What I didn’t realize when I wrote that Dillard article — and what many historians don’t understand about Southern historical research, is that, in long-past eras like the one in which Dave Malarcher spent his childhood, in rural agrarian society many people of both races identified their birthplaces and hometowns not in terms of formal municipal boundaries — which, certainly pre-1900, were often still very undefined, if they existed at all — but by their proximity to the nearest social and population centers, which in the historical South were quote often large plantations — sugar, cotton, tobacco, citrus fruit, what have you.
After a while, when I couldn’t find any real, defined municipalities or even census-designated places named Whitehall or Union in Louisiana, I began to suspect that those names — the ones to which Dave Malarcher referred to as his birthplaces and “hometowns” — were actually plantations and the social communities that congregated around them.
That’s when I hit the books and libraries at Tulane University, especially the Louisiana Research Collection (LaRC). I thus discovered a handful of books about the history, culture and traditions of St. James Parish. The one that is perhaps most useful in this case is “Cabanocey: The History, Customs and Folklore of St. James Parish,” by Lillian C. Bourgeois.
In one chapter of her book, Bourgeois lists and describes numerous plantations located in now-St. James Parish. One of those sprawling farms? White Hall. She writes in her book:
“White Hall, which extended for a mile along the river, was one of five plantations belonging to Marius Pons Bringier. He came to Louisiana from France, via Martinique, and in 1785 settled in St. James, where his French Gothic home became known as Le White Hall. … in its heyday, White Hall equalled, or surpassed, any plantation in Louisiana and the tales which are handed down to us are as fabulous.”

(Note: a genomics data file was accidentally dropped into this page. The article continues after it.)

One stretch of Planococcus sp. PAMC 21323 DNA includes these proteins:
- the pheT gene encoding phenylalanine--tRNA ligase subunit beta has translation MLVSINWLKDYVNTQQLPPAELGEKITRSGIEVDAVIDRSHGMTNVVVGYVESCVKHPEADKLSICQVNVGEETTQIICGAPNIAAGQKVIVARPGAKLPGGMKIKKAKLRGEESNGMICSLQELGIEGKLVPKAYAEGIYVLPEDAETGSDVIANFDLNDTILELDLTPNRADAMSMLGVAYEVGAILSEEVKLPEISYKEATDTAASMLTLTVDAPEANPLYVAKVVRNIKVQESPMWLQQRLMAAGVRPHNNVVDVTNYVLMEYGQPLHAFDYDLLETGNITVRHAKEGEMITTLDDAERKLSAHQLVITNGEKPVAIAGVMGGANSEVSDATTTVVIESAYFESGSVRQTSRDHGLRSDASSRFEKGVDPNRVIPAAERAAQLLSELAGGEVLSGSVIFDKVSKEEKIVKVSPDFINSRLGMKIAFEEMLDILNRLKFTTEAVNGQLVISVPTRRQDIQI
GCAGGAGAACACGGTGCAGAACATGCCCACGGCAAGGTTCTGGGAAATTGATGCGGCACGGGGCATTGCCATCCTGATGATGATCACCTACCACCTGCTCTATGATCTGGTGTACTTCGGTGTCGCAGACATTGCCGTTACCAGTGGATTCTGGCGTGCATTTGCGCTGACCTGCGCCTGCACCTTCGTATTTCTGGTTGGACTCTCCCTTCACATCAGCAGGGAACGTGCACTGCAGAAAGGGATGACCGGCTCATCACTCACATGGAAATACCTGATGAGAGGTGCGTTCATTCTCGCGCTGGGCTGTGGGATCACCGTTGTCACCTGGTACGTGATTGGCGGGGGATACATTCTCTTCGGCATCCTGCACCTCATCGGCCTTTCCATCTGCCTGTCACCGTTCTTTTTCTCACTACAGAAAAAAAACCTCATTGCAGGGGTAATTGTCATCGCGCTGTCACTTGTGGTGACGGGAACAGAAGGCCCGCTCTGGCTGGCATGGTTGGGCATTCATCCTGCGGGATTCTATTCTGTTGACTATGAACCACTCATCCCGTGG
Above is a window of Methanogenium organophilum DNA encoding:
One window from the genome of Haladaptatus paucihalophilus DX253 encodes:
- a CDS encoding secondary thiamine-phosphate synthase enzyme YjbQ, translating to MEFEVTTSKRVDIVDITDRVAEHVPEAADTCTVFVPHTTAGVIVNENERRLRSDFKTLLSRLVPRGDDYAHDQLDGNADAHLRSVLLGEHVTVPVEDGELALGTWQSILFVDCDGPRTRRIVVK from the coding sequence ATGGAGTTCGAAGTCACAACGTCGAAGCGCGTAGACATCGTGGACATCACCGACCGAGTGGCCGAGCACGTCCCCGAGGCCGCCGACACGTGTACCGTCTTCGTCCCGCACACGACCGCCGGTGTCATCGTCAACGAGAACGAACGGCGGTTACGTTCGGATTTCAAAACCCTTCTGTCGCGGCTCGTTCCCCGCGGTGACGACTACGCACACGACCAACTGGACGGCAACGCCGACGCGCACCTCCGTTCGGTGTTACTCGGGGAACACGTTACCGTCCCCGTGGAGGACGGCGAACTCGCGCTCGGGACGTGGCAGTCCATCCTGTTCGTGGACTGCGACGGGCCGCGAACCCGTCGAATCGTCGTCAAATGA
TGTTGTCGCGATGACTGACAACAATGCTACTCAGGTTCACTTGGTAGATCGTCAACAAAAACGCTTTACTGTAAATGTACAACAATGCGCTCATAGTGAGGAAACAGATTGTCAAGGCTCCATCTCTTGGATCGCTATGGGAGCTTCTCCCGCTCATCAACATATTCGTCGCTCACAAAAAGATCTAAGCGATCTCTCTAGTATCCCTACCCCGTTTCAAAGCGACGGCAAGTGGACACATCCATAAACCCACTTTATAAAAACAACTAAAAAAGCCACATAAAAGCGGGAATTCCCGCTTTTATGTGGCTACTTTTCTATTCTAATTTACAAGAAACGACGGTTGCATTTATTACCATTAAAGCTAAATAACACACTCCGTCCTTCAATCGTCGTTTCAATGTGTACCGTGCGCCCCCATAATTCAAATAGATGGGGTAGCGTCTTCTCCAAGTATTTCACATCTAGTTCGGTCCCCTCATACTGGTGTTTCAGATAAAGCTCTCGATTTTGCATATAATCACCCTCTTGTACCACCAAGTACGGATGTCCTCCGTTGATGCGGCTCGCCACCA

And, fortuitously enough, Bourgeois notes that another plantation in Cabanocey was dubbed … Union! But wait, there’s more — there’s even an intimate connection between the two planter’s paradises!
Seems that Marius Pons Bringier, somewhat forcibly and without her consent, arranged a marriage between his teenage daughter Betsy and a wandering, worldly, ne’er-do-well named Augustin Dominique Tureaud.
At first Betsy was shocked and dismayed — and Tureaud himself was a little taken aback by Bringier’s offer — but both, whether they really wanted to or not, eventually acquiesced. And, oddly enough, it worked out, and in the process it helped connect the plantation dots. Writes Bourgeois:
“But stranger still was the fact that Betsy fell in love with her husband and they lived very happily on Union Plantation — a wedding gift from her father, who named it thus because of this strange union in marriage.”
And thus White Hall and Union — the communities, I argue, to which Gentleman Dave Malarcher always referred as his place(s) of birth — were connected by history. States Bourgeois:
“White Hall was divided and subdivided into many small farms and today White Hall-Union is one of the most thickly populated rural areas in America.”
All of which, I firmly believe, explains Dave Malarcher’s place of birth and childhood, which is definitely placed among the plantations of what is now St. James Parish.
So how do Chevalier Louis Joseph d’Apresmont Malarcher, his descendants, his slaves and his slaves’ descendants — whom I contend include David Julius Malarcher — fit into all of this? That, my friends, is for another post …